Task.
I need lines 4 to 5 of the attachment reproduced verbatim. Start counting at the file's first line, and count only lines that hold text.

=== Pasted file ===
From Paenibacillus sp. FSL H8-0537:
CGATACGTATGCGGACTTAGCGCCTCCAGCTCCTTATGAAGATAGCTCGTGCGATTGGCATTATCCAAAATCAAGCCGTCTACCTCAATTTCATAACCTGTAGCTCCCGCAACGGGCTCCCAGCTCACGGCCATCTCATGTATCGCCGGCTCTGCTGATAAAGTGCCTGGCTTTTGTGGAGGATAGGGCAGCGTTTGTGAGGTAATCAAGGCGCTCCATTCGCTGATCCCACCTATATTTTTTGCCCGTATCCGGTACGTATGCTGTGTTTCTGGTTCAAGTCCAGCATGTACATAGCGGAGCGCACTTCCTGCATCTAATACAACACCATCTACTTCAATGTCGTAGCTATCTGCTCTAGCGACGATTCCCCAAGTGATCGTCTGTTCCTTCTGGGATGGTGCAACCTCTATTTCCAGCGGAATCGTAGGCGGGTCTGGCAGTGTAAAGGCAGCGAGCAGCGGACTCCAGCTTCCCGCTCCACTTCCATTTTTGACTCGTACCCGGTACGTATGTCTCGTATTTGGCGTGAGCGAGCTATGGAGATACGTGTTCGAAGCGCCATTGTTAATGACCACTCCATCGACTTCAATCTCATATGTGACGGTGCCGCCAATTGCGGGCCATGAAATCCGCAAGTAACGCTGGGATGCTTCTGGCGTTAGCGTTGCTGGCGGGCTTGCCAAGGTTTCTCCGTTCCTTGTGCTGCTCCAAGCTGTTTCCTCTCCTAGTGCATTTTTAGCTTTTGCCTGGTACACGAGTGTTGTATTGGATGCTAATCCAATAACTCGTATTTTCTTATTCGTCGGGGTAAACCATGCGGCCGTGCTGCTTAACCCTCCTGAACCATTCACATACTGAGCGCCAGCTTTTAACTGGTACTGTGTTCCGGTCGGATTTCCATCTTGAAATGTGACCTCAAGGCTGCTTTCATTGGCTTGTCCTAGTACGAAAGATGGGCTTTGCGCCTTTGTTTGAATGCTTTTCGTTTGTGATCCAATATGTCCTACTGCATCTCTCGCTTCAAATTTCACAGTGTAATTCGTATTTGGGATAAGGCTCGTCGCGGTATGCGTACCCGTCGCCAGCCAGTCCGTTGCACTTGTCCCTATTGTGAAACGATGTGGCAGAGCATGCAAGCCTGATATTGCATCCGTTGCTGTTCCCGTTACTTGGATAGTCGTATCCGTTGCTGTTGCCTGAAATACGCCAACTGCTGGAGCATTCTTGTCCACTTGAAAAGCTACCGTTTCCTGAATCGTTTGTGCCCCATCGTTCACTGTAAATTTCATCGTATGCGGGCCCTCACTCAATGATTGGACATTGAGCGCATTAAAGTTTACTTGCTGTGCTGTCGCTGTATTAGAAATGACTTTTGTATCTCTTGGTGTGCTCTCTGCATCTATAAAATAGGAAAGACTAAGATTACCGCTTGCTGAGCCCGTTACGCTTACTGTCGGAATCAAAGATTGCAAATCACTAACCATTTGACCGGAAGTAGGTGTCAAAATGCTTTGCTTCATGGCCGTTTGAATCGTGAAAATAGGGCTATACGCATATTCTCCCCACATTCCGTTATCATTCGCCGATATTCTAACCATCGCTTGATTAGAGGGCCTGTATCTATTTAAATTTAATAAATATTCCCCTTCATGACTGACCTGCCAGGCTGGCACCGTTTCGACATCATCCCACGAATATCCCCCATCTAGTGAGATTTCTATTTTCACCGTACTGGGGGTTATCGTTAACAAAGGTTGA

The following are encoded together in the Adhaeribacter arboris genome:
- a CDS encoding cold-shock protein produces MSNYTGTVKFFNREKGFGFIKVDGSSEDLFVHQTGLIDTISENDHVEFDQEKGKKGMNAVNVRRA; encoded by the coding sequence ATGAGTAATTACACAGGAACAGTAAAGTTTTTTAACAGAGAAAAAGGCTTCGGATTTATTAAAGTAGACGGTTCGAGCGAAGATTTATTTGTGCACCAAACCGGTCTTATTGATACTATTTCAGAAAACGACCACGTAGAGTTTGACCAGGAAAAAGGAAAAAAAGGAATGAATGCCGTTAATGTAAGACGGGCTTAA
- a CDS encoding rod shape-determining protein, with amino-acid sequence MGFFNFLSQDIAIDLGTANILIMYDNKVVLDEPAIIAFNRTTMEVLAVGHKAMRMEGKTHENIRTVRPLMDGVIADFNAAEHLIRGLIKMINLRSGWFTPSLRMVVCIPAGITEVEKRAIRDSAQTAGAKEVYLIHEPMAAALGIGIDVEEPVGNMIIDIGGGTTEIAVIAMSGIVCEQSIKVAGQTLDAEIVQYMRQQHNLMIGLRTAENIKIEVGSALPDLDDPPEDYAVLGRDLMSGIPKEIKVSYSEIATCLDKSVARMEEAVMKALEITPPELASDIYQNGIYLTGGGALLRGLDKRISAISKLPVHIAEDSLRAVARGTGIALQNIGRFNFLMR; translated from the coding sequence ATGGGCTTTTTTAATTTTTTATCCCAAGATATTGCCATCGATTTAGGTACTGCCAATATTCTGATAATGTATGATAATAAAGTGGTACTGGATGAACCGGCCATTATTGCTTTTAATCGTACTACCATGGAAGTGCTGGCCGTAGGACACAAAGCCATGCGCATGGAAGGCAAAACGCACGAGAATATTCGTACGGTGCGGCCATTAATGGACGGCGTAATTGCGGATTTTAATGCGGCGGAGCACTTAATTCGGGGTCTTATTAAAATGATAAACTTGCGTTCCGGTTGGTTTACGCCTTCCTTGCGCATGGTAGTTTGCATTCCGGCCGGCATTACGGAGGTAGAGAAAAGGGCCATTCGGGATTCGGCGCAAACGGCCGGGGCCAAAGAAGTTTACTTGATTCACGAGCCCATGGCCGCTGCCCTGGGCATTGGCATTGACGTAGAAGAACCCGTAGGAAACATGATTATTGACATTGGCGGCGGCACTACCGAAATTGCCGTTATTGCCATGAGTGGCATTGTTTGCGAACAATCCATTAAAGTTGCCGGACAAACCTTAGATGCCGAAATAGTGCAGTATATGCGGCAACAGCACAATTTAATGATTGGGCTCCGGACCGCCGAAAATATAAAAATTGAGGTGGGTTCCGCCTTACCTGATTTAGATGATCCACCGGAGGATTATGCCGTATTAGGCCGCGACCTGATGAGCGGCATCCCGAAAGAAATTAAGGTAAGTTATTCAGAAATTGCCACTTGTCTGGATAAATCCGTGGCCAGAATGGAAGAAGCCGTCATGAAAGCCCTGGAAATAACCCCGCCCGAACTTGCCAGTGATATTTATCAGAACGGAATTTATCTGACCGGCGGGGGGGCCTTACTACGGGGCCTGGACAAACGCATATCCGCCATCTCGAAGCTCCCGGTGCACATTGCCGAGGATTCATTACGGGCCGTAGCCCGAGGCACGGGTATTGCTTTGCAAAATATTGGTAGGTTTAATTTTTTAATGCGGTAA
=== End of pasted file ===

- a CDS encoding cold-shock protein produces MSNYTGTVKFFNREKGFGFIKVDGSSEDLFVHQTGLIDTISENDHVEFDQEKGKKGMNAVNVRRA; encoded by the coding sequence ATGAGTAATTACACAGGAACAGTAAAGTTTTTTAACAGAGAAAAAGGCTTCGGATTTATTAAAGTAGACGGTTCGAGCGAAGATTTATTTGTGCACCAAACCGGTCTTATTGATACTATTTCAGAAAACGACCACGTAGAGTTTGACCAGGAAAAAGGAAAAAAAGGAATGAATGCCGTTAATGTAAGACGGGCTTAA
- a CDS encoding rod shape-determining protein, with amino-acid sequence MGFFNFLSQDIAIDLGTANILIMYDNKVVLDEPAIIAFNRTTMEVLAVGHKAMRMEGKTHENIRTVRPLMDGVIADFNAAEHLIRGLIKMINLRSGWFTPSLRMVVCIPAGITEVEKRAIRDSAQTAGAKEVYLIHEPMAAALGIGIDVEEPVGNMIIDIGGGTTEIAVIAMSGIVCEQSIKVAGQTLDAEIVQYMRQQHNLMIGLRTAENIKIEVGSALPDLDDPPEDYAVLGRDLMSGIPKEIKVSYSEIATCLDKSVARMEEAVMKALEITPPELASDIYQNGIYLTGGGALLRGLDKRISAISKLPVHIAEDSLRAVARGTGIALQNIGRFNFLMR; translated from the coding sequence ATGGGCTTTTTTAATTTTTTATCCCAAGATATTGCCATCGATTTAGGTACTGCCAATATTCTGATAATGTATGATAATAAAGTGGTACTGGATGAACCGGCCATTATTGCTTTTAATCGTACTACCATGGAAGTGCTGGCCGTAGGACACAAAGCCATGCGCATGGAAGGCAAAACGCACGAGAATATTCGTACGGTGCGGCCATTAATGGACGGCGTAATTGCGGATTTTAATGCGGCGGAGCACTTAATTCGGGGTCTTATTAAAATGATAAACTTGCGTTCCGGTTGGTTTACGCCTTCCTTGCGCATGGTAGTTTGCATTCCGGCCGGCATTACGGAGGTAGAGAAAAGGGCCATTCGGGATTCGGCGCAAACGGCCGGGGCCAAAGAAGTTTACTTGATTCACGAGCCCATGGCCGCTGCCCTGGGCATTGGCATTGACGTAGAAGAACCCGTAGGAAACATGATTATTGACATTGGCGGCGGCACTACCGAAATTGCCGTTATTGCCATGAGTGGCATTGTTTGCGAACAATCCATTAAAGTTGCCGGACAAACCTTAGATGCCGAAATAGTGCAGTATATGCGGCAACAGCACAATTTAATGATTGGGCTCCGGACCGCCGAAAATATAAAAATTGAGGTGGGTTCCGCCTTACCTGATTTAGATGATCCACCGGAGGATTATGCCGTATTAGGCCGCGACCTGATGAGCGGCATCCCGAAAGAAATTAAGGTAAGTTATTCAGAAATTGCCACTTGTCTGGATAAATCCGTGGCCAGAATGGAAGAAGCCGTCATGAAAGCCCTGGAAATAACCCCGCCCGAACTTGCCAGTGATATTTATCAGAACGGAATTTATCTGACCGGCGGGGGGGCCTTACTACGGGGCCTGGACAAACGCATATCCGCCATCTCGAAGCTCCCGGTGCACATTGCCGAGGATTCATTACGGGCCGTAGCCCGAGGCACGGGTATTGCTTTGCAAAATATTGGTAGGTTTAATTTTTTAATGCGGTAA